Both Seattle and Portland have progressive policies that require commercial buildings (and multi-family in Seattle) to benchmark their properties and report that benchmark information to the city. The deadline for reporting on 2016 energy use is approaching in both jurisdictions. The City of Seattle deadline is April 1st. The City of Portland deadline is April 22nd.
The Energy Trust of Oregon announced its preliminary efficiency results for CY2016 and the numbers set achievement records for savings in the state. Though the numbers will be finalized soon, the Energy Trust achieved 60 aMW of electric savings (109% of goal) and 6.7 MMTH of natural gas savings (117% of goal). For 2016, the ETO exceeded program savings goals in all five of its utility service territories.
One of the most valuable aspects of NEEC’s Smart Buildings Center project is the creation of a free diagnostic tool lending library. Stocked with nearly 1,000 diagnostic tools ranging from data loggers, to power meters, flow measuring devices, and much more, the library has been making tool loans to end use customers, service providers, and utilities for more than a year. Beginning 2017, The Tool Lending Library has received generous sponsorship from Seattle City Light, Puget Sound Energy, and Snohomish County PUD which will help support the growth of the library.
Energy Trust of Oregon’s draft 2017 budget and 2017-2018 action plan are available for review and comment. View the budget and action plan materials, as well as the budget schedule details, on the Energy Trust website. Upcoming steps in the budget review process include:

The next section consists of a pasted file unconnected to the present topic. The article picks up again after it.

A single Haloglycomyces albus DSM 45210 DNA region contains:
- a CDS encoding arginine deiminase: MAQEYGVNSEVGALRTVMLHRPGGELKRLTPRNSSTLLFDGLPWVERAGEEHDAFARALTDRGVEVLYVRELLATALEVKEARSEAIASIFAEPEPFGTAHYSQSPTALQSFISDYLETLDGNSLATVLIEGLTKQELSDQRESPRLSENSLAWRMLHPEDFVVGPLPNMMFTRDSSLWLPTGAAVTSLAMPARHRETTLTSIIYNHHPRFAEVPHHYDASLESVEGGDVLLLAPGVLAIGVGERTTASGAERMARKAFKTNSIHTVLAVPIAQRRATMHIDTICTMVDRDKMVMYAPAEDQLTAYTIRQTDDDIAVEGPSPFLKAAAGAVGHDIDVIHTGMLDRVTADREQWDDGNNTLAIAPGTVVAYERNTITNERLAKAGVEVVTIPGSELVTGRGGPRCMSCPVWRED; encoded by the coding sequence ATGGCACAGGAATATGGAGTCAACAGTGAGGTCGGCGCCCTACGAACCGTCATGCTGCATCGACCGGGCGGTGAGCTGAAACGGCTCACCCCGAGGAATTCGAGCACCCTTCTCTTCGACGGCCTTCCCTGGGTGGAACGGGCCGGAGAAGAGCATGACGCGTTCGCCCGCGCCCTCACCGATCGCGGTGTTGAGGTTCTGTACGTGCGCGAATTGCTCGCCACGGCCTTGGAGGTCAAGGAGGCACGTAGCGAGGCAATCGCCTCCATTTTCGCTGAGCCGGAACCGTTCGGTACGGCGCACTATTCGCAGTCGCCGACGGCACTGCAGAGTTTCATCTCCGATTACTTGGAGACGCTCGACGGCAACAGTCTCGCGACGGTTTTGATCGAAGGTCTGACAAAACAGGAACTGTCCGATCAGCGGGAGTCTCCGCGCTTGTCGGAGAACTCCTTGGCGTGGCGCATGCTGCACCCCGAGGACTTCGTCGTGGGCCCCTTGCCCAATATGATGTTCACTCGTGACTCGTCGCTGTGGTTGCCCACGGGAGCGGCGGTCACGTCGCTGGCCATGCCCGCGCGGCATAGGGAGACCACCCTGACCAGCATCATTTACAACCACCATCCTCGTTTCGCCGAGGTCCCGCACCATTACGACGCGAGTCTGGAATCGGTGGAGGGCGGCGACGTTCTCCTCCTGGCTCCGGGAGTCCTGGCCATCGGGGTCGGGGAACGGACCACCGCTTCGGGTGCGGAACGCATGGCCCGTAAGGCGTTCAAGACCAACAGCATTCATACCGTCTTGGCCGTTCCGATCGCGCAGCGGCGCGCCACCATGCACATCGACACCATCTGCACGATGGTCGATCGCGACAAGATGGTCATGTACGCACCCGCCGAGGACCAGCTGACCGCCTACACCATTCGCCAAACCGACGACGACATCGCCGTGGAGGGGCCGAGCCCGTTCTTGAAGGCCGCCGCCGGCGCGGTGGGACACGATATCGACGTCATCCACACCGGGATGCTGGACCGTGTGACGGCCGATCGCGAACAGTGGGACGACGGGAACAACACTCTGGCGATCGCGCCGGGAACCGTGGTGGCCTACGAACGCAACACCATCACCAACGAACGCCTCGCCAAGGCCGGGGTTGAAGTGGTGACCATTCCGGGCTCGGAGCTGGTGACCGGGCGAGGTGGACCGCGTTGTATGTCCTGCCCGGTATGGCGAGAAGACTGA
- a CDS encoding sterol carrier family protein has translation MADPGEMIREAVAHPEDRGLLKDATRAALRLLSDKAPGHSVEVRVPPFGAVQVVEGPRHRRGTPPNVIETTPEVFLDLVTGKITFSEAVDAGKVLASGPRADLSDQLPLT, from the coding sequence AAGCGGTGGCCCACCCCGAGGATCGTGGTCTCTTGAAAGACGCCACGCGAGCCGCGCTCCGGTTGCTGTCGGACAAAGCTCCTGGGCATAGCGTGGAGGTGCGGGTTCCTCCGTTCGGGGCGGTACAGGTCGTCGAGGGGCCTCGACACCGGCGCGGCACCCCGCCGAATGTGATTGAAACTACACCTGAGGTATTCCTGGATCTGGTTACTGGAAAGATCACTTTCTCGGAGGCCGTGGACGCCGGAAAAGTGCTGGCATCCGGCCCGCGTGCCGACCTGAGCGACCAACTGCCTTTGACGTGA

Following an earlier ECONorthwest study released in late 2014, NEEC announces the availability of newly updated results on the macroeconomic benefits of energy efficiency investments in the states of Washington and Oregon. Respected economics consulting firm ECONorthwest used two sophisticated economic models to quantify both the short term and longer term impacts of energy efficiency investments in these two Northwest states. The analysis concludes that net job creation effects are 3,800 and 2,400 for Washington and Oregon respectively.
The Energy Trust of Oregon Board of Directors is pleased to announce Michael Colgrove will be joining the nonprofit organization as its next Executive Director.
Michael is currently Director of the New York City office and Multifamily Programs for NYSERDA, the New York State Energy Research and Development Authority. He brings 20 years of experience designing, developing and implementing energy efficiency and renewable energy programs.
The Northwest Energy Efficiency Council (NEEC) announces the release of a revised analysis of the economic benefits of energy efficiency investments in the State of Washington. The new report, prepared by ECONorthwest, expands the quantitative analytical results of these benefits as an update to their December 2014 publication. This newly released Summary is available for download here.
On April 20th, the Oregon Public Utility Commission held its first meeting concerning implementation features of Oregon’s recent legislation (SB 1547) that increased the state’s renewable portfolio standard (with companion features covering community solar, EVs, etc.). At this meeting, the PUC discussed its draft implementation plan and took comments from interested parties. The draft plan from the PUC outlined the following issues and timeline.
In contrast to Washington State’s inability to put in place a functioning energy benchmark and disclosure process, the City of Portland’s new benchmark requirements seem to be humming along smoothly. The first group of covered buildings (those over 50,000 square feet) must report by April 22nd of this year for 2015 performance. The City has a functioning Help Desk to help resolve problems and answer questions and along with PGE, Pacific Power, and NW Natural, hosting a series of workshops to help building owners.